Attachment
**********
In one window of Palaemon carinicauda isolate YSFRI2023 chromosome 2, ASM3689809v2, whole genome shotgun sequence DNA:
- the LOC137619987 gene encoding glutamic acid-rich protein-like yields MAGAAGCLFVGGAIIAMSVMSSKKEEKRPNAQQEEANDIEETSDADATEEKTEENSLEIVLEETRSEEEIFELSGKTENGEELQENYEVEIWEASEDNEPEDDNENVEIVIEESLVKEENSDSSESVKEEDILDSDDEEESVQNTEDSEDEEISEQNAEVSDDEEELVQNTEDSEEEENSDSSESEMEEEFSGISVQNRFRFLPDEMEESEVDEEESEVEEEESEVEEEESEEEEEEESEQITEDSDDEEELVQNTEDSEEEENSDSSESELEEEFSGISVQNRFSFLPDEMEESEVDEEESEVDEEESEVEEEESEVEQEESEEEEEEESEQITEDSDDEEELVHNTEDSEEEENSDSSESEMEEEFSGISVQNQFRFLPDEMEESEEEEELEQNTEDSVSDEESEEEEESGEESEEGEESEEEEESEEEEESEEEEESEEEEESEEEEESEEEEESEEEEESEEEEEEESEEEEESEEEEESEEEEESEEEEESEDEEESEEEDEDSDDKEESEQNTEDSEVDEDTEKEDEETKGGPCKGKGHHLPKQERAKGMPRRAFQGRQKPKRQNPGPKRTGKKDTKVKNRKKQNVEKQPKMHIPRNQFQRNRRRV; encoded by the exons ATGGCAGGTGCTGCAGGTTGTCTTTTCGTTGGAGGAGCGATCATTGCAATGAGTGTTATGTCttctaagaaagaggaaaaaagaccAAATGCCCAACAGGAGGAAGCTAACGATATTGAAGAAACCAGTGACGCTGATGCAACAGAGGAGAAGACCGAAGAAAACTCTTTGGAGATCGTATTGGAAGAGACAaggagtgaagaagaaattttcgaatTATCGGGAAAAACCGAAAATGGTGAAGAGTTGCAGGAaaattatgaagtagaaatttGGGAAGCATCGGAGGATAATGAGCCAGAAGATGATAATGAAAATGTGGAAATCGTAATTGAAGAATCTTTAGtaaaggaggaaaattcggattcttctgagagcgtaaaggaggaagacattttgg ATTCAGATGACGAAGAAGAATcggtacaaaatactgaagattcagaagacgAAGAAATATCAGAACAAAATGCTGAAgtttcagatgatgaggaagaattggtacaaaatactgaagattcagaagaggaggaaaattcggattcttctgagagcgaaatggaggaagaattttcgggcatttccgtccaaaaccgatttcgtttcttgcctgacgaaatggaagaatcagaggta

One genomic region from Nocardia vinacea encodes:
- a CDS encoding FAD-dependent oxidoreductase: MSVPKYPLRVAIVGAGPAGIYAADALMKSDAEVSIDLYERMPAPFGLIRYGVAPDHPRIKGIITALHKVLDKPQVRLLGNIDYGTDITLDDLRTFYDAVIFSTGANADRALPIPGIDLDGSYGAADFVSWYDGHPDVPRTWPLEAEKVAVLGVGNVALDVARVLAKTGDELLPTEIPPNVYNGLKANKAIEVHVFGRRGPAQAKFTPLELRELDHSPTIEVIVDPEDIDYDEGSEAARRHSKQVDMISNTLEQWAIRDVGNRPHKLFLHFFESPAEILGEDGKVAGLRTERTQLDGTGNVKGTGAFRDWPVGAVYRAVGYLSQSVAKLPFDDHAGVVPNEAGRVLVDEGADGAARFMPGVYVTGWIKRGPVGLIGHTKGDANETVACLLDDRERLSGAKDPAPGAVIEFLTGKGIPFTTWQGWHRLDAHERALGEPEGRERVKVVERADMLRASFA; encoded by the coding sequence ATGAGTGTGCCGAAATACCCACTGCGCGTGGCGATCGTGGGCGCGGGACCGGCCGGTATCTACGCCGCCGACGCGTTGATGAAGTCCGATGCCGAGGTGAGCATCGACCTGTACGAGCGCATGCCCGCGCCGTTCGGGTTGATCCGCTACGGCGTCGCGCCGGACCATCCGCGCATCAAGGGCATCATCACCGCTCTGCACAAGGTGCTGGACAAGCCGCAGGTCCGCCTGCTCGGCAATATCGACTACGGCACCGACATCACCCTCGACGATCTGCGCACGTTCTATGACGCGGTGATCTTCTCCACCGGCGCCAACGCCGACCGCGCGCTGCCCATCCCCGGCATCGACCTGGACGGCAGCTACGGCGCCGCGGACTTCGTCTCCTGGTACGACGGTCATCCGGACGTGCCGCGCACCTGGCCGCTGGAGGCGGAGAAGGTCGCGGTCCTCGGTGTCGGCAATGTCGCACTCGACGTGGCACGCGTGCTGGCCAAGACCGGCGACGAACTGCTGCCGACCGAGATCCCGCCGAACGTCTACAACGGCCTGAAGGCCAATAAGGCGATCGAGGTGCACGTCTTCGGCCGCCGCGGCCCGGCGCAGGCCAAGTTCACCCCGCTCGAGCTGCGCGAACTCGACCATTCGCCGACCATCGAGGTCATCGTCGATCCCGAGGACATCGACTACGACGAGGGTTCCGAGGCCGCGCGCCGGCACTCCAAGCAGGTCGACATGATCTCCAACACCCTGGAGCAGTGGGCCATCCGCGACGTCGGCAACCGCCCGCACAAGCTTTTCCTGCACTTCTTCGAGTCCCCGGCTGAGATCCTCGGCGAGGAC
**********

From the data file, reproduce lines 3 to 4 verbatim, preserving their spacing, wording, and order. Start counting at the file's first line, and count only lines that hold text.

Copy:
One genomic region from Nocardia vinacea encodes:
- a CDS encoding FAD-dependent oxidoreductase: MSVPKYPLRVAIVGAGPAGIYAADALMKSDAEVSIDLYERMPAPFGLIRYGVAPDHPRIKGIITALHKVLDKPQVRLLGNIDYGTDITLDDLRTFYDAVIFSTGANADRALPIPGIDLDGSYGAADFVSWYDGHPDVPRTWPLEAEKVAVLGVGNVALDVARVLAKTGDELLPTEIPPNVYNGLKANKAIEVHVFGRRGPAQAKFTPLELRELDHSPTIEVIVDPEDIDYDEGSEAARRHSKQVDMISNTLEQWAIRDVGNRPHKLFLHFFESPAEILGEDGKVAGLRTERTQLDGTGNVKGTGAFRDWPVGAVYRAVGYLSQSVAKLPFDDHAGVVPNEAGRVLVDEGADGAARFMPGVYVTGWIKRGPVGLIGHTKGDANETVACLLDDRERLSGAKDPAPGAVIEFLTGKGIPFTTWQGWHRLDAHERALGEPEGRERVKVVERADMLRASFA; encoded by the coding sequence ATGAGTGTGCCGAAATACCCACTGCGCGTGGCGATCGTGGGCGCGGGACCGGCCGGTATCTACGCCGCCGACGCGTTGATGAAGTCCGATGCCGAGGTGAGCATCGACCTGTACGAGCGCATGCCCGCGCCGTTCGGGTTGATCCGCTACGGCGTCGCGCCGGACCATCCGCGCATCAAGGGCATCATCACCGCTCTGCACAAGGTGCTGGACAAGCCGCAGGTCCGCCTGCTCGGCAATATCGACTACGGCACCGACATCACCCTCGACGATCTGCGCACGTTCTATGACGCGGTGATCTTCTCCACCGGCGCCAACGCCGACCGCGCGCTGCCCATCCCCGGCATCGACCTGGACGGCAGCTACGGCGCCGCGGACTTCGTCTCCTGGTACGACGGTCATCCGGACGTGCCGCGCACCTGGCCGCTGGAGGCGGAGAAGGTCGCGGTCCTCGGTGTCGGCAATGTCGCACTCGACGTGGCACGCGTGCTGGCCAAGACCGGCGACGAACTGCTGCCGACCGAGATCCCGCCGAACGTCTACAACGGCCTGAAGGCCAATAAGGCGATCGAGGTGCACGTCTTCGGCCGCCGCGGCCCGGCGCAGGCCAAGTTCACCCCGCTCGAGCTGCGCGAACTCGACCATTCGCCGACCATCGAGGTCATCGTCGATCCCGAGGACATCGACTACGACGAGGGTTCCGAGGCCGCGCGCCGGCACTCCAAGCAGGTCGACATGATCTCCAACACCCTGGAGCAGTGGGCCATCCGCGACGTCGGCAACCGCCCGCACAAGCTTTTCCTGCACTTCTTCGAGTCCCCGGCTGAGATCCTCGGCGAGGAC